Sit, wrap your leg around your horses girth, ride the rhythm, not the fence. Allow the fence to come to you. Look beyond the fence - and pay attention to you and your horse.
Jumping is dressage with speed bumps - all you are doing is flat work with fences in between.
So - you are jumping ahead. See how much space is bewteen your seat and your saddle? See how your crotch is over the pommel of your saddle? You are jumping ahead - riding the fence, not your horse.
Sit!!!! WAIT!!! Your horses job is to lift you out of your tack. Your horses job is to close the anlge - you cannot do that!
When you jump ahead, you also impede your horses abillity to do his job. You throw all your bodies weight onto your horses forehand - instead of remaining centered and balanced over your horse.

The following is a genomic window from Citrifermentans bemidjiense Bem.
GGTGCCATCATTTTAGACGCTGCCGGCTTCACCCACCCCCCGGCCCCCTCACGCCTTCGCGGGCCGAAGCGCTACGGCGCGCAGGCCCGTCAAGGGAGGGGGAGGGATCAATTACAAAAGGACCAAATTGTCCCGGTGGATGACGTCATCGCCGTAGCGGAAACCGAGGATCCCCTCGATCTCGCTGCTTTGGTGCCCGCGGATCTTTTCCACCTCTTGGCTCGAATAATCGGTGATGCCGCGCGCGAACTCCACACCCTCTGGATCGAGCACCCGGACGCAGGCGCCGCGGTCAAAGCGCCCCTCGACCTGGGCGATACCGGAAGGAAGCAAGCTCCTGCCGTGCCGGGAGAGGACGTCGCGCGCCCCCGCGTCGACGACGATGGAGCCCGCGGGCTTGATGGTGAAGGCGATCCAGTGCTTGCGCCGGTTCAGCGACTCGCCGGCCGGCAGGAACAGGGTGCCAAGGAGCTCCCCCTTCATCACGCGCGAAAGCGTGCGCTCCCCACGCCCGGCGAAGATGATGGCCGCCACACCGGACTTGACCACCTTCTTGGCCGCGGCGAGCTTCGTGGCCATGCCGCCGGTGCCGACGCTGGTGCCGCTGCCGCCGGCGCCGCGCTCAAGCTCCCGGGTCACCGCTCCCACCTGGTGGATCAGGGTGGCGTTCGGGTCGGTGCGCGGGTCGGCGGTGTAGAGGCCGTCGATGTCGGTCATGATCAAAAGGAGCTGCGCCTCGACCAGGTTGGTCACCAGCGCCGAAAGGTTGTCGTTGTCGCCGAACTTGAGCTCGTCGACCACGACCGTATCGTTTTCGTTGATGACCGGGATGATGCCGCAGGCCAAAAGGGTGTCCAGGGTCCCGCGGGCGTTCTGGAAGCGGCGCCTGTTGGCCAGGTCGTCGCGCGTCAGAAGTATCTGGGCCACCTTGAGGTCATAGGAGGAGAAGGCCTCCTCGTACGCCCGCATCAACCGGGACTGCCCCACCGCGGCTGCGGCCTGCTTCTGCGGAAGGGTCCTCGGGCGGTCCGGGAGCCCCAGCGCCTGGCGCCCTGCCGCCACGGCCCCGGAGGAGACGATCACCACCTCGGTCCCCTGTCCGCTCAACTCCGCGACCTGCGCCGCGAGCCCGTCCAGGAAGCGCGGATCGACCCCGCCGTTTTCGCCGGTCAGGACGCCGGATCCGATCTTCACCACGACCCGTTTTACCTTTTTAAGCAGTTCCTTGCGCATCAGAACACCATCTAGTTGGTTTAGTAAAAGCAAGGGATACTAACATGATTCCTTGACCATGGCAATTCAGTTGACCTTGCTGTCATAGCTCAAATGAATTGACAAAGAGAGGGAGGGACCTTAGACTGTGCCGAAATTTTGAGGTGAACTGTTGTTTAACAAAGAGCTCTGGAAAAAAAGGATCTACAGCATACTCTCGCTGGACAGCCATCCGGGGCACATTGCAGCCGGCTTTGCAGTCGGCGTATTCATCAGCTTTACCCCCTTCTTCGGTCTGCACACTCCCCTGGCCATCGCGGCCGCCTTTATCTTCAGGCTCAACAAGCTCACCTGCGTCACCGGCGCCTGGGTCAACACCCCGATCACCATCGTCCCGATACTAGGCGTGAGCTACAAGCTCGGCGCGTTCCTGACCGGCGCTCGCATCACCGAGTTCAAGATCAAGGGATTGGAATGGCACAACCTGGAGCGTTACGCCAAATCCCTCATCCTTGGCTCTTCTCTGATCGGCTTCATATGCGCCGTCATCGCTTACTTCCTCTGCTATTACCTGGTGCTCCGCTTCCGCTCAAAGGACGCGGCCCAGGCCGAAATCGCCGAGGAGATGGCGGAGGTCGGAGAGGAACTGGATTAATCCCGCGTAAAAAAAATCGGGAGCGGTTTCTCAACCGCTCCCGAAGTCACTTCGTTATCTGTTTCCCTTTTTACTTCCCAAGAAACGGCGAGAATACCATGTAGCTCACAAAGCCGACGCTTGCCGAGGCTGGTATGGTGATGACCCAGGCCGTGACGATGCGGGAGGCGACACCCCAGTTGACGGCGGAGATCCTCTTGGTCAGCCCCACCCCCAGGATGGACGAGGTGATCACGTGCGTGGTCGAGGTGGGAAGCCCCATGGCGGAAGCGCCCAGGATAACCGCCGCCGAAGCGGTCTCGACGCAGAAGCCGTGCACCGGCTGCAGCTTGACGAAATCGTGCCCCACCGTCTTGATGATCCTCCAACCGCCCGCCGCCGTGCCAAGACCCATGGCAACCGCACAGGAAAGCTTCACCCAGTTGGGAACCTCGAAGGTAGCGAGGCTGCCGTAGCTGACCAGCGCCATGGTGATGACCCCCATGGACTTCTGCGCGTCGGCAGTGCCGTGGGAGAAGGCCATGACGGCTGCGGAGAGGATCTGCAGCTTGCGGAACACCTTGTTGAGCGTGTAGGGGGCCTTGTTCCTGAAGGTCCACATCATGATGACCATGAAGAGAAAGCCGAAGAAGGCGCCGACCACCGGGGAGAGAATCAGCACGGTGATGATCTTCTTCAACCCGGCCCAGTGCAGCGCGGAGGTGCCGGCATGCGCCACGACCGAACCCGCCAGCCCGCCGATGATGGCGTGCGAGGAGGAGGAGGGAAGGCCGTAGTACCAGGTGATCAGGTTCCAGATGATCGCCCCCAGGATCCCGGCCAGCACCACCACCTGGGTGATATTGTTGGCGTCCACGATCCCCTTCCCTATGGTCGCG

You want to AID your horse, not hinder. You want to be a TEAM - this is not a 1 man show.
Ride your horse, not the fence.
1) Proper placement of your iron on your foot
2) Open your knees
3) Stretch your lower leg at the grith, inner calf, wrap around horse
4) Sink down and low - allow horse to lift you out of your tack
When you are going over the fence, push your toosh back - push your ta-ta's out.
What I am also going to suggest - is lunge line work, with no reins.
This will greatly improve your seat and your legs. You will learn to rely on those two aspects of your body, which will improve your position and form all round. You will find your seat really quickly and will learn to use your legs to aid your seat.
You and your horse look great together. She is lovely! You are very lucky to have a dad who comes with you and can get pictures!